Wednesday, 11 June 2008

Looking for Love

Evangelical Christians commonly offer Christ to mankind as a nostrum to cure their ills, a way out of their troubles, a quick and easy means to the achievement of personal ends... What we do is precisely what a good salesman does when he presents the excellence of his product as compared with that of his closest competitor. The customer chooses the better of the two, as who would not? But the weakness of the whole salesmanship technique is apparent: the idea of selfish gain is present in the whole transaction. (A.W. Tozer)

The sales technique works - there are many who follow the Christ in hope of some 'blessing'. They will find in the end that they have purchased an empty package. Unless what we seek is a freedom from that driving selfishness; unless we first find that ugliness destroying all that is beautiful and true in us, we may spend a lifetime steeped in Christian culture and church work, but we will neither seek nor find the only One who can and will set us free.

Once the head of the house gets up and shuts the door, and you begin to stand outside and knock on the door, saying, ‘Lord, open up to us!’ then He will answer and say to you, ‘I do not know where you are from.’ “Then you will begin to say, ‘We ate and drank in Your presence, and You taught in our streets’; and He will say, ‘I tell you, I do not know where you are from; depart from me, all you evildoers.’ Luke 13:25-27

But to the sad truth that some are wrong about their acceptability to God, the Bible adds a promise that those accepted are not, as some assume, limited to the western world:

...And they will come from east and west and from north and south, and will recline at the table in the kingdom of God. (Luke 13:29)

We are not acceptable to God on the basis of our piety, but on the basis of our reaching for his mercy:

[Jesus] also told this parable to some who trusted in themselves that they were righteous, and treated others with contempt: "Two men went up into the temple to pray, one a Pharisee and the other a tax collector. The Pharisee, standing by himself, prayed thus: 'God, I thank you that I am not like other men, extortioners, unjust, adulterers, or even like this tax collector. I fast twice a week; I give tithes of all that I get.' But the tax collector, standing far off, would not even lift up his eyes to heaven, but beat his breast, saying, 'God, be merciful to me, a sinner!' I tell you, this man went down to his house justified, rather than the other. For everyone who exalts himself will be humbled, but the one who humbles himself will be exalted. (Luke 18:9-14)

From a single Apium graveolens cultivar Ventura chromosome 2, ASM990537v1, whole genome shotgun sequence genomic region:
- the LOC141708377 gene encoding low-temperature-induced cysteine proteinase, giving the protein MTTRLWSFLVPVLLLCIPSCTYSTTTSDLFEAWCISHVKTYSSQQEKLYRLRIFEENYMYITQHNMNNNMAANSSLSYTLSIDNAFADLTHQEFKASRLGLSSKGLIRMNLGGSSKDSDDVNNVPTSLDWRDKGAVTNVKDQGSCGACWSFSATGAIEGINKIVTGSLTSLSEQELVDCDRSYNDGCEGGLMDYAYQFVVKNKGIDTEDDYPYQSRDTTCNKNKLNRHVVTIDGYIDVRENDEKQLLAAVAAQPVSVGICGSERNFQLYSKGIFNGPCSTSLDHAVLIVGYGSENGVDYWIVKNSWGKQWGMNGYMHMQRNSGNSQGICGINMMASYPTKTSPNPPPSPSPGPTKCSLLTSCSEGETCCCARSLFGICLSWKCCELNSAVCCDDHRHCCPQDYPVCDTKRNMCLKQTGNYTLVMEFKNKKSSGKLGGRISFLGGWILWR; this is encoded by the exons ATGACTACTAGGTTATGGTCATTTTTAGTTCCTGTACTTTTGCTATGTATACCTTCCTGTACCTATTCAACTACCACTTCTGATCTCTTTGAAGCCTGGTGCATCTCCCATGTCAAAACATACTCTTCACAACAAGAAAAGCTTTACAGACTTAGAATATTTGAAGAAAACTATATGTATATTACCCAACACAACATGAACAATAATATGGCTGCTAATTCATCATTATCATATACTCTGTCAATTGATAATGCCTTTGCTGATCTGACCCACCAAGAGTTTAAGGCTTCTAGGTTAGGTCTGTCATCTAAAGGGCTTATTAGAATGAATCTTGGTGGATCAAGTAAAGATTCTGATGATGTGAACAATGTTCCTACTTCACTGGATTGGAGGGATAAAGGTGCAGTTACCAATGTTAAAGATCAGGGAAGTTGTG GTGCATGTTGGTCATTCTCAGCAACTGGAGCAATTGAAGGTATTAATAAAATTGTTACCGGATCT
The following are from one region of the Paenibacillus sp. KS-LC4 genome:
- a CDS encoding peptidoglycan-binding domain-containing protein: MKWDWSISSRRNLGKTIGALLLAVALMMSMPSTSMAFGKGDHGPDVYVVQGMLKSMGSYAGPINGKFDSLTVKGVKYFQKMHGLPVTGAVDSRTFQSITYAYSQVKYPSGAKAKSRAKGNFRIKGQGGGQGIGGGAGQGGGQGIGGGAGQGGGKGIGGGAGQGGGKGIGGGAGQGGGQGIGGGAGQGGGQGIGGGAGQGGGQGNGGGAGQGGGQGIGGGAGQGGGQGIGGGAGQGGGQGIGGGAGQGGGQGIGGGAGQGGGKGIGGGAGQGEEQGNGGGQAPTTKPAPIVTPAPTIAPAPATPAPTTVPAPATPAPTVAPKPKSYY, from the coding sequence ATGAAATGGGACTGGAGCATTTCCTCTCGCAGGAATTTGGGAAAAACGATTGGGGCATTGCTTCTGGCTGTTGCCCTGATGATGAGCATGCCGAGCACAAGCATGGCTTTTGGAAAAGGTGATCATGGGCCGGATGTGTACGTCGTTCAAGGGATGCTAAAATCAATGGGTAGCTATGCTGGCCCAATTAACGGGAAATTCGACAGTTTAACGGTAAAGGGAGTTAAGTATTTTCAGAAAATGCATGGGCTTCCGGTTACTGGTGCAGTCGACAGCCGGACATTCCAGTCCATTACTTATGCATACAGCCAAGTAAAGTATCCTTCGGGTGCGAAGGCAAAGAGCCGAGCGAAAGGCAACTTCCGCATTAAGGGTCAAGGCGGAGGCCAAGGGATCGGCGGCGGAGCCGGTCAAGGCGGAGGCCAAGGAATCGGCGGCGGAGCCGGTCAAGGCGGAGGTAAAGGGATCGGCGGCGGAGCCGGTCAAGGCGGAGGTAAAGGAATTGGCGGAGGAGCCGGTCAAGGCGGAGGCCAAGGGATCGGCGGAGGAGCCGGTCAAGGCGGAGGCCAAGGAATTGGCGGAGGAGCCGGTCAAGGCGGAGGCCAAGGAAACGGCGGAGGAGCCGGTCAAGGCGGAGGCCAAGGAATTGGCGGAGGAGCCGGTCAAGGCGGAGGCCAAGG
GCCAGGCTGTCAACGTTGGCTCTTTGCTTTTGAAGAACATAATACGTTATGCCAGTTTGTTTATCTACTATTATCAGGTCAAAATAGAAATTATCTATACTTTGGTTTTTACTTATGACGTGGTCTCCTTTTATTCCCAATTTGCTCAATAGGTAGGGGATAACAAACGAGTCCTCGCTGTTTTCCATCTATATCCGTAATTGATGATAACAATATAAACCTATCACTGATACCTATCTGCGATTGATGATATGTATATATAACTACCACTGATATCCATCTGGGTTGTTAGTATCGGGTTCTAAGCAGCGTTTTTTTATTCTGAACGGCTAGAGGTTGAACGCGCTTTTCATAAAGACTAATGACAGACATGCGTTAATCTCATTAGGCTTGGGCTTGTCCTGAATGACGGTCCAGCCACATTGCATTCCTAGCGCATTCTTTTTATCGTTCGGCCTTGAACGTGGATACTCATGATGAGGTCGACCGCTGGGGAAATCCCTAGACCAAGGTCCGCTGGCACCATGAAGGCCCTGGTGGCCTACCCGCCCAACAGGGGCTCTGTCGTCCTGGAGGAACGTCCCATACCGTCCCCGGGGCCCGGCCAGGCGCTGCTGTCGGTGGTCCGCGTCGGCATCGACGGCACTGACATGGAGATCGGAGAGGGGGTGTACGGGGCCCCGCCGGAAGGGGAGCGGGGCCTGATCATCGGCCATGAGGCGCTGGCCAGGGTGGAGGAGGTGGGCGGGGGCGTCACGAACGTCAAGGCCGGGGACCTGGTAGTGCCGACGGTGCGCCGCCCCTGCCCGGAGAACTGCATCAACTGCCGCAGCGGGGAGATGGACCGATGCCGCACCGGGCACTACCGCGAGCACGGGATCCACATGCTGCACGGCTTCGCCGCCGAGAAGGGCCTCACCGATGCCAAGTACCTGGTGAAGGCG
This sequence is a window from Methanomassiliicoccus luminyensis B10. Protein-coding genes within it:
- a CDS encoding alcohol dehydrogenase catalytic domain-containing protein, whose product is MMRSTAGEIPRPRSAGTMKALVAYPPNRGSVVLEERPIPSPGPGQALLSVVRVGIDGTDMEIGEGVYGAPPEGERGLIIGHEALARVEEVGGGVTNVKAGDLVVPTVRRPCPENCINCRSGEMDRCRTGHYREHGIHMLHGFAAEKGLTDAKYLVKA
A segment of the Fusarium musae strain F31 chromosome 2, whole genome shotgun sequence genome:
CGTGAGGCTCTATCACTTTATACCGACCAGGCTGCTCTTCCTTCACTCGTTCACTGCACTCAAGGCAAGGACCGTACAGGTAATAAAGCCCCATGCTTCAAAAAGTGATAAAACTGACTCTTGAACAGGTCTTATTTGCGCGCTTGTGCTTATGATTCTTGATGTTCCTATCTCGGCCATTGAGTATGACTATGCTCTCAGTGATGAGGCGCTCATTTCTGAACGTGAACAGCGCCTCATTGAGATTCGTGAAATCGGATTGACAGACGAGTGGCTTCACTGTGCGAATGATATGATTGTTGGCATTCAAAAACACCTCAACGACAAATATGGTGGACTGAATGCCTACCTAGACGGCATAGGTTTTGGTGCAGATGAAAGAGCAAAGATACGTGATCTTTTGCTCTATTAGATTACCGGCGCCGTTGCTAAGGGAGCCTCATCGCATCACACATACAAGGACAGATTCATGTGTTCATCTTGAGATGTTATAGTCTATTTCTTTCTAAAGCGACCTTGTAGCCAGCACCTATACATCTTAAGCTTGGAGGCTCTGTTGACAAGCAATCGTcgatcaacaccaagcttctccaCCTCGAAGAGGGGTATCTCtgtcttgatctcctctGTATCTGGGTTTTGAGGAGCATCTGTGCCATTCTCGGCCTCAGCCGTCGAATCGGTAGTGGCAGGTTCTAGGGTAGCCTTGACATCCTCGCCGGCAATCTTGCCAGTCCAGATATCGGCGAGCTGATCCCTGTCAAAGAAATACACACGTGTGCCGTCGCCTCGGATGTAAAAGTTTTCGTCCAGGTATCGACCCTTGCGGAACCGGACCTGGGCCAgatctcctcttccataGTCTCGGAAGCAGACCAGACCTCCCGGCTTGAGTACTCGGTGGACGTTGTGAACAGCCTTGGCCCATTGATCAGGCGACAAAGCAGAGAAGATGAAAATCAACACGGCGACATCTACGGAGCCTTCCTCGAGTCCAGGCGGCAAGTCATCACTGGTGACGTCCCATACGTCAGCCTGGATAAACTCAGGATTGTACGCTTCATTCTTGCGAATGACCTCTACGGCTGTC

2 comments:

joeyanne said...

I feel, in a way, as though we are in need of another "Reformation". God is the God of the common man. He is equally reachable by the labourer as by the scholar. No man/woman has a "shortcut" or closer line to God. I do realize that some commune with God more closely than others, but that is a choice on their part, not because God makes Himself more available to some than to others. I do agree that Jesus never tried to "sell" himself with any salespitch, such as you would hear today in any Christian forum. In fact, he almost "warned", ...take up your cross....leave father, mother.....sell all that thou hast.... And the list goes on. Jesus never promised a life of ease or glory. He just promised our life would be spent...spent! and that He would be with us!

Amaranta said...

People should read this.